Like this Yemeni guy (left) who was arrested in the recent raid in Johor. Img from FMT

Well, that’s because back in 2013, Jamil assured that foreign Shiites can practice Shia teachings in private as long as they don’t spread the teachings to others.

“We never harass Shia followers, but it’s just that they are banned from spreading the ideology.” – Jamil, excerpt from FMT.

But that’s seemingly not the case lately. In 2017, JAIS started raiding and arresting foreigner Shiites including a number of Iraqi students in Serdang, Selangor when they were celebrating Ashura but they were later released after the Iraqi Embassy interfered. The arrests actually sparked protests in Baghdad and the govt was warned that the action may damage bilateral relations.

However, the recent crackdown also included a raid made by JAIS on an Iranian woman’s house in Ampang, who was also celebrating Ashura. But, unlike the Iraqi Embassy, the Iranian Embassy did not even interfere when she was arrested despite being forced to do so. The reason for this? Apparently, it has something to do with Dr Mahathir’s visit to Iran next month. That might be why, a source close to diplomatic circle told FMT that the Iranian Embassy did that as it did not want to interfere with our country’s affairs.

Speaking of international relationship, banning Shia may somehow backfire our country as it did in 2014. When UMNO launched an anti-Shia campaign, Iranian traders have launched an unofficial boycott on Malaysian products, causing millions of ringgits in losses. But those Malaysian products weren’t the only thing that was affected. The Iranian govt had put several bureaucratic obstacles against Petronas too.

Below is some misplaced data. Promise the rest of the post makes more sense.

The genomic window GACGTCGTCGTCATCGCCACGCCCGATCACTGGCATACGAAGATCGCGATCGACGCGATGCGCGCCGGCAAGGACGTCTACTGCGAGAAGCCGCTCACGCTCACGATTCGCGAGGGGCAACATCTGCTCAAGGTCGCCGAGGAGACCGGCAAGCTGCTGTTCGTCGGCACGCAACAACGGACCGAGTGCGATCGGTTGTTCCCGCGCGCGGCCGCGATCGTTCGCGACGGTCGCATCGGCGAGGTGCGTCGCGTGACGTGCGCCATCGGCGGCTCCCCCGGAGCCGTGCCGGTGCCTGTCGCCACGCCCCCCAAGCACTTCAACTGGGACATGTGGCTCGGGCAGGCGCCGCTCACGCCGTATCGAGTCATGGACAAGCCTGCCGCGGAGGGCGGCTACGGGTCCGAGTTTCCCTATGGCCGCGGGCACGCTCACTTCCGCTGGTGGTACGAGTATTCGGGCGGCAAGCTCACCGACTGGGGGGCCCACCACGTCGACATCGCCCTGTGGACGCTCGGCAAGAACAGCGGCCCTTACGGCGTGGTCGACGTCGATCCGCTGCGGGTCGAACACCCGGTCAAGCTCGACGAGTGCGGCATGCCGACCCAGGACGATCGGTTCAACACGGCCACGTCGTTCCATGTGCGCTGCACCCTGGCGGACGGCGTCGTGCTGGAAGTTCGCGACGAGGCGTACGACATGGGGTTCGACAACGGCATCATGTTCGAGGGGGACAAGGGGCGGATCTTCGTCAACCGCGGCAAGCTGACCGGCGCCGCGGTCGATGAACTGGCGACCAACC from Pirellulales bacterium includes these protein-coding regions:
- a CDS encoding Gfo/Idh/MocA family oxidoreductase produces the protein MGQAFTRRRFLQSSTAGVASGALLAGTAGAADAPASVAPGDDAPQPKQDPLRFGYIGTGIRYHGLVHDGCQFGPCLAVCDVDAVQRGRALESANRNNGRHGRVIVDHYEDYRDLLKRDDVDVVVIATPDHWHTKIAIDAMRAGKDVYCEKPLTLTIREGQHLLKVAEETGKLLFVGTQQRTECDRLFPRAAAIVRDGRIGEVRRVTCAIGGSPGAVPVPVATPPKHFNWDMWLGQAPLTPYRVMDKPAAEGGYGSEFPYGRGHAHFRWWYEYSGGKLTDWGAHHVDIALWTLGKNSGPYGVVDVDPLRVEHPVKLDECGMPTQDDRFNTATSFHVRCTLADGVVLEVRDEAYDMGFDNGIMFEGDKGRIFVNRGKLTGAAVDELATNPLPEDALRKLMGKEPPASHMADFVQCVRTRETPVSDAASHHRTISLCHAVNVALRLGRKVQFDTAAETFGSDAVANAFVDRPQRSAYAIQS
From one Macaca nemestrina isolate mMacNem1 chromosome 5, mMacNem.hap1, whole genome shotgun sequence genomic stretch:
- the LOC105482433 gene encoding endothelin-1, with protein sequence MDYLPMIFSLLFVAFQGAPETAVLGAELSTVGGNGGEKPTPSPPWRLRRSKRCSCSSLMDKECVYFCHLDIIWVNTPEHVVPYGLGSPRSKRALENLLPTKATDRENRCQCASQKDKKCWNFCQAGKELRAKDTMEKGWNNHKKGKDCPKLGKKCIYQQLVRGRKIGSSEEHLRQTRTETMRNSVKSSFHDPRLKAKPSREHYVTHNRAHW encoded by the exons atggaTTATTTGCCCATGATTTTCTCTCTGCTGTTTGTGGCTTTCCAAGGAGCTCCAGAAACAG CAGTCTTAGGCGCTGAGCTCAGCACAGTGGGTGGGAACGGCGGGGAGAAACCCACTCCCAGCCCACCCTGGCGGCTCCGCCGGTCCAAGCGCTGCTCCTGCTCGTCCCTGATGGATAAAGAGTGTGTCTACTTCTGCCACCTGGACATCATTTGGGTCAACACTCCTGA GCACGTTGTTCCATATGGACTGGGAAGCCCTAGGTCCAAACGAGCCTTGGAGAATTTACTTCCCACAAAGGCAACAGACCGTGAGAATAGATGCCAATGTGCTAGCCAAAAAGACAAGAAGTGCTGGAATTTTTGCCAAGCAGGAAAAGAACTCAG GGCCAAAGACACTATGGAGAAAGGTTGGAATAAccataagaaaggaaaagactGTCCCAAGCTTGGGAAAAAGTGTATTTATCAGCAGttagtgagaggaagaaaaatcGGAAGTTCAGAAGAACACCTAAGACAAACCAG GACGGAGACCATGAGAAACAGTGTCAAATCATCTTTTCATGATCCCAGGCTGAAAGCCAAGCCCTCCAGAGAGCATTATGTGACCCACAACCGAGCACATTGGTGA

Despite what happened then…


Our country is still continuing the ban on Shia

And the major crackdown may just be one of the things religious authorities would do. According to the eye-witness at Johor’s raid, those who were arrested would normally be released after being questioned by religious authorities. Besides, Shia Muslims have never been charged by JAINJ in court.

“They have no case. They just try to scare and shame us.” – Witness told FMT.

While most believe that the crackdown is necessary, some argued that it is against the freedom of religion, which is constituted under the Federal Constitution. Farouk suggested that JAIS may wanna learn about Shiism from the primary source instead to understand them and the Sunni-Shia divide.

But this might not be possible at the time being. Consider this: a seminar on Amman message – a declaration signed by Muslim leaders worldwide pledging to end sectarianism, including the age-old Sunni-Shia conflict – was supposed to be held a few months back. However, a bomb threat posted on an anti-Shia Facebook group had caused the seminar to be canceled.

The Sunni and Shia divide is a never-ending issue, especially in the Malaysian context. In Malaysia, the act of propagating Shia is discouraged by state muftis and still an offence in most states.

“If they want to welcome Buddhists or Shias or whatever, it is their right as long as they (minority sects) don’t try to spread their teachings among Malaysian Muslims who are all Sunnis.” – Dr Mahathir told FMT.